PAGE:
Sonia Bajaj realized her true calling while in Pune, India. During this period of transition, she was introduced to people from different cultural backgrounds and varied interests. She was in constant touch with daily happenings in the world and she also began to have a better understanding of art forms like music and literature. She was introduced to several films, television series and documentaries from all over the world, thereby exposing her to different styles of filmmaking. She began experimenting, and soon these experiments translated in experiences. She knew she had to be a filmmaker.
Originally from Mumbai, Bajaj has been able to travel the world doing what she loves. She thoroughly enjoys the aspects of making a film. As a producer, she is responsible for overseeing all five stages of filmmaking: development, pre-production, production, post-production and distribution. She creates a business plan, budget, and schedule, handle creative and business affairs, and gather cast and crew. But that is not all she does, she also is a successful director.
“While making multiple short films, I realized how thoroughly I enjoy myself during the entire process of making a film. Being a director is similar to being the captain on a ship. You have your entire team helping you, yet the responsibility of a successful sail lies entirely on your shoulders. When I direct a film, I have the opportunity to take the audiences to the world of my characters through my eyes. That’s what I like about being a director,” she said. “I look forward to narrating stories that touch the heart, that inspire an individual to overcome obstacles and live his dream, stories that educate and entertain.”
As both a director and producer, Bajaj has had a formidable career. She has worked on award-winning films such as Rose, Hari, The Best Photograph, A Broken Egg and Impossible Love. She is also the curator for the women in film series at Downtown Los Angeles Film Festival, where her responsibilities include reviewing and judging films around the globe. She has an esteemed reputation, and is respected by all she works with.
“Sonia is a professional and a pleasure to work with. She has a superb eye for truth when it comes to filmmaking and making an actor feel connected and safe on set. I would work with her again in an instant,” said Tony Ruiz, who worked alongside Bajaj on her film Rose.
With her new film Bekah, Bajaj is impressing both audiences and critics yet again. The film was just completed in May, and was first recognized at LA Shorts Awards where it won an award for Best Drama. Since that time, it has already been an Official Selection at the UK Monthly Film Festival, a Semi Finalist at Hollywood International Moving Pictures Film Festival and Los Angeles Cine Fest and a Finalist at Eurasia International Monthly Film Festival. It won the Award of Merit at Accolade Global Film Competition, the Gold Award at NYC Indie Film Awards, and the Platinum Award at Mindfield Film Festival, with many more film festivals expected for the powerful film.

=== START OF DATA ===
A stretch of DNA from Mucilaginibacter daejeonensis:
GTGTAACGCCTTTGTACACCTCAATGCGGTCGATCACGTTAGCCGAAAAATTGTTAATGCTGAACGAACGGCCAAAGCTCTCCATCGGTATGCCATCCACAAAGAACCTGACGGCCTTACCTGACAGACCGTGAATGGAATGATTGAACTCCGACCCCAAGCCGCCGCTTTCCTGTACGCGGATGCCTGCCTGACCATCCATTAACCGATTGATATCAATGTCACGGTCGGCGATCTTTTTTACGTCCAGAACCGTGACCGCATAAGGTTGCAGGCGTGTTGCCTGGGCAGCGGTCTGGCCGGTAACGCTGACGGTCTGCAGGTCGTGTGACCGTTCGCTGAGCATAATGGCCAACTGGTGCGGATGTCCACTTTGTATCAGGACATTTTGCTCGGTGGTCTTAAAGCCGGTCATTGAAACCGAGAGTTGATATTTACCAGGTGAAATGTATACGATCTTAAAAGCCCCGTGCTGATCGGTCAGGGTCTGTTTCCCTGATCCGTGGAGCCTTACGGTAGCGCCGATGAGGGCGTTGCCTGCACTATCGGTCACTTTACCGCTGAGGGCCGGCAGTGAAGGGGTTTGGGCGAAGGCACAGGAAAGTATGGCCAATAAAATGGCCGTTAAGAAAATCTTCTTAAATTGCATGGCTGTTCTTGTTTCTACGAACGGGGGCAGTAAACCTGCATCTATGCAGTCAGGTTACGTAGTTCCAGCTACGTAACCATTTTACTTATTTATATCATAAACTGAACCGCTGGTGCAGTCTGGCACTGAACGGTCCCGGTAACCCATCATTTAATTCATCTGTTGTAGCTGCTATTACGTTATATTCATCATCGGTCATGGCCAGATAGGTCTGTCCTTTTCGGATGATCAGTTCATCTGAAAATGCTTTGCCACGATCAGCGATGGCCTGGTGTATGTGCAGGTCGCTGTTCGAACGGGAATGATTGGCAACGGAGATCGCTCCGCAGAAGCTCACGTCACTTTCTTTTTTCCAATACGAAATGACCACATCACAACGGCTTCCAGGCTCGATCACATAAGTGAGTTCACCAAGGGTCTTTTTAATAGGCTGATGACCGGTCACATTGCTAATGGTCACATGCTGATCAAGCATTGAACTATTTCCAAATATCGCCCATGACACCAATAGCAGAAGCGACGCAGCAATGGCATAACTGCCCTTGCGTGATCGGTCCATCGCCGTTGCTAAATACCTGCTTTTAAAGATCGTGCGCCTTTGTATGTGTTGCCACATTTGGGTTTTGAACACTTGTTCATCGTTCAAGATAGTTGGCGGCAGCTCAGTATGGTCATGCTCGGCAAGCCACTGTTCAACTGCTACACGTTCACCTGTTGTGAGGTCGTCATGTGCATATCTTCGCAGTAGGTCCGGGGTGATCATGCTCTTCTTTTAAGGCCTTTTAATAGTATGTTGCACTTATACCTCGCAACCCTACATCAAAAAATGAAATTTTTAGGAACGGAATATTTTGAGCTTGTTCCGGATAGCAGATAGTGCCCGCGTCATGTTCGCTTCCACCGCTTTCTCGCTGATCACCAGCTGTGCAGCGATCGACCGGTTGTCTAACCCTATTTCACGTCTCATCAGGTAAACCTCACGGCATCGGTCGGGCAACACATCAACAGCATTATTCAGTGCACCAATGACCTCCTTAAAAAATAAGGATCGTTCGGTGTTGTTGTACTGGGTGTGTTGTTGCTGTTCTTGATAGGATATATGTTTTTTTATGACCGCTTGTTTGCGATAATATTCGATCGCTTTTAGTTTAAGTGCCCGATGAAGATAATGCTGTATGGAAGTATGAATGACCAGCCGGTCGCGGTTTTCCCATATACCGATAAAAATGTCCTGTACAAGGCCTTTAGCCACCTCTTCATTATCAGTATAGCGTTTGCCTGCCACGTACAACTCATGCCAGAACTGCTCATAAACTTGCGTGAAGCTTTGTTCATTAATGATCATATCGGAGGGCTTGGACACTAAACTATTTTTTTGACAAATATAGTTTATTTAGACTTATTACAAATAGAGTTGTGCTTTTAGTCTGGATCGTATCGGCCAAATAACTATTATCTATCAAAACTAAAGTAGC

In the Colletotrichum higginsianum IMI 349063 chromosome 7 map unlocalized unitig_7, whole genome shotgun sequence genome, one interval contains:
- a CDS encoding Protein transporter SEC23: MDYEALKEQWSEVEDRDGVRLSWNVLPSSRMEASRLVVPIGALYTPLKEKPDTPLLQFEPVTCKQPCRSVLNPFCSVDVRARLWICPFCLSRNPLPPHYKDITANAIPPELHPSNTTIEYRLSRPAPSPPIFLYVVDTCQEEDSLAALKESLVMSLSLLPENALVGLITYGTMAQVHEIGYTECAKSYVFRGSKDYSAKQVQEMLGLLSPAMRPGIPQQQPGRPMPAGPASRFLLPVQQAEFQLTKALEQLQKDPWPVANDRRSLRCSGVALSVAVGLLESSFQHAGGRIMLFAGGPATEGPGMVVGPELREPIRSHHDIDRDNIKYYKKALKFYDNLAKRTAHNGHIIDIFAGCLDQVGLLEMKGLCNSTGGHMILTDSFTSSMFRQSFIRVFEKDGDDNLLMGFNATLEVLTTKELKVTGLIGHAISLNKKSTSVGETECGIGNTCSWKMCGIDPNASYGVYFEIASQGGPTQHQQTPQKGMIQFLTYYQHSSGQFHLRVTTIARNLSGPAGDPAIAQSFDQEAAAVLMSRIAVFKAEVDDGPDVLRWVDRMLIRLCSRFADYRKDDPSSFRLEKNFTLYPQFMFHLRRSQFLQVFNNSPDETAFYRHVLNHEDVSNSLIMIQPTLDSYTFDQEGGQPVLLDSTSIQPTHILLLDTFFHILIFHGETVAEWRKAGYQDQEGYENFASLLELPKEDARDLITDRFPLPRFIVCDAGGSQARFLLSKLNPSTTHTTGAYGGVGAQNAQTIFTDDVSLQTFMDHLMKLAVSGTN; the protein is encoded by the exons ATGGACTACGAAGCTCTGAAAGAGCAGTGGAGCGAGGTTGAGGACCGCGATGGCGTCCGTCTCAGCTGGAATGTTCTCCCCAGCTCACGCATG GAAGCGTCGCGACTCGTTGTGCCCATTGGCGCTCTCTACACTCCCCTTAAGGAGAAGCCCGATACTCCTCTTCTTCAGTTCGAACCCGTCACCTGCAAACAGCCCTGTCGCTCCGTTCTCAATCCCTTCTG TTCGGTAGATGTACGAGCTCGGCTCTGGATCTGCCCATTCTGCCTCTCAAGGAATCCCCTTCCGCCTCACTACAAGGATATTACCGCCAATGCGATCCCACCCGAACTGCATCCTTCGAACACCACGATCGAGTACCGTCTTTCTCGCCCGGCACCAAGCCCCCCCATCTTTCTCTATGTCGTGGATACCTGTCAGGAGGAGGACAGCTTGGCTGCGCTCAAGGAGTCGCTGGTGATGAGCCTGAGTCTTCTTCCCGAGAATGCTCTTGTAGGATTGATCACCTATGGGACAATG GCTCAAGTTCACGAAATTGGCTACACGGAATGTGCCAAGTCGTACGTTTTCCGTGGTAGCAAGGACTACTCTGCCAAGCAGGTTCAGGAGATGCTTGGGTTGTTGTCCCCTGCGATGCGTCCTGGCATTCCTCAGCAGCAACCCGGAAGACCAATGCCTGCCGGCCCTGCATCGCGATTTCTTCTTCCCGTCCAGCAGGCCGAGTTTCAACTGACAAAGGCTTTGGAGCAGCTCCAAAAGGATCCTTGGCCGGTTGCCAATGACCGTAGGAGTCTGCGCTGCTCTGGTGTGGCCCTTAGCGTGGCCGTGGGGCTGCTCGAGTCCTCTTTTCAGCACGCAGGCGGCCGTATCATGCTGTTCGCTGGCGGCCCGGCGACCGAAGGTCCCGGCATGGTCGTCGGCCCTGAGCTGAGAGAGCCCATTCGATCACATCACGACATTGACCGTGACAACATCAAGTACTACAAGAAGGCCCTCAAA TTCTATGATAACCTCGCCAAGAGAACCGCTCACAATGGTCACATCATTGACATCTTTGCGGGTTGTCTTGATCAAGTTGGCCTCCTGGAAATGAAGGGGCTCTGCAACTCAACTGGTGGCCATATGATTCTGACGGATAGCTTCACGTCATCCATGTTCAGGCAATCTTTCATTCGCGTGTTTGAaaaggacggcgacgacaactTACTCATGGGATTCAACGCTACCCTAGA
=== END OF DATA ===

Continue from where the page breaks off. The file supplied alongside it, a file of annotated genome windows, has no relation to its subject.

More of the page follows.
“With Bekah, I had the opportunity to direct and produce the story of a young African American woman. Our entire cast comprised of African American Actors, and crew from different parts of the world, giving me the opportunity to work in a culturally diverse project. Our goal was to inspire and encourage our viewers through Bekah’s eyes. We’ve been successful in achieving that in a short span of time,” said Bajaj.
Bekah is the story of an idealistic young writer and college dropout who pursues her dream of becoming a full-time writer, motivated by the spirit of her deceased fiancé. She leaves her dysfunctional home and goes it alone facing a world that is less idealistic.
“The story focuses on the struggles of a young writer trying to break into the real world. It’s a tale of overcoming the loss of love, by fulfilling a promise that was made. At the end, it becomes all about how families need to be connected and support each other. We wanted to tell this story to encourage families to support each other, encourage youngsters to pursue their dreams despite the difficulties that they may face,” Bajaj described.
After looking at Bajaj’s success of her other films, the main lead and co-producer Charlie Cakes, also known as Charlotte Makala, asked her to be a part of the project, knowing her needed someone of her caliber to make the film the success it has already become. Looking at the diverse nature of the film, Bajaj instantly got on board. As they began producing the film, they realized that 80 per cent of the cast and crew were all women.
“This definitely was refreshing experience to produce a film made by women and about women,” said Bajaj. “The very fact that our team was so diverse, it was essential to have a director who wasn’t familiar with the culture of the characters. I had my own take to the production, which helped us to create a fresh outlook to the story we wanted to convey.”
There were many rehearsals, and script revisions, and Bajaj, both the director and producer of the film, experimented with different techniques before filming. This enabled her to create a fast-paced productive environment on set, allowing her to get all the shots she set out for in a skilled and quick manner.
“I enjoyed directing my actors in their accent. The lingos were so different that it was a learning experience to get out of my comfort zone, learn a different style of talking and build emotions out of that. It helped to broaden my horizon and work on building varied layers to the characters,” Bajaj described.
Bekah is just one of many films that Bajaj has put her winning touch on. She is a formidable director and producer, and one that audiences can expect to continue hearing about for years to come.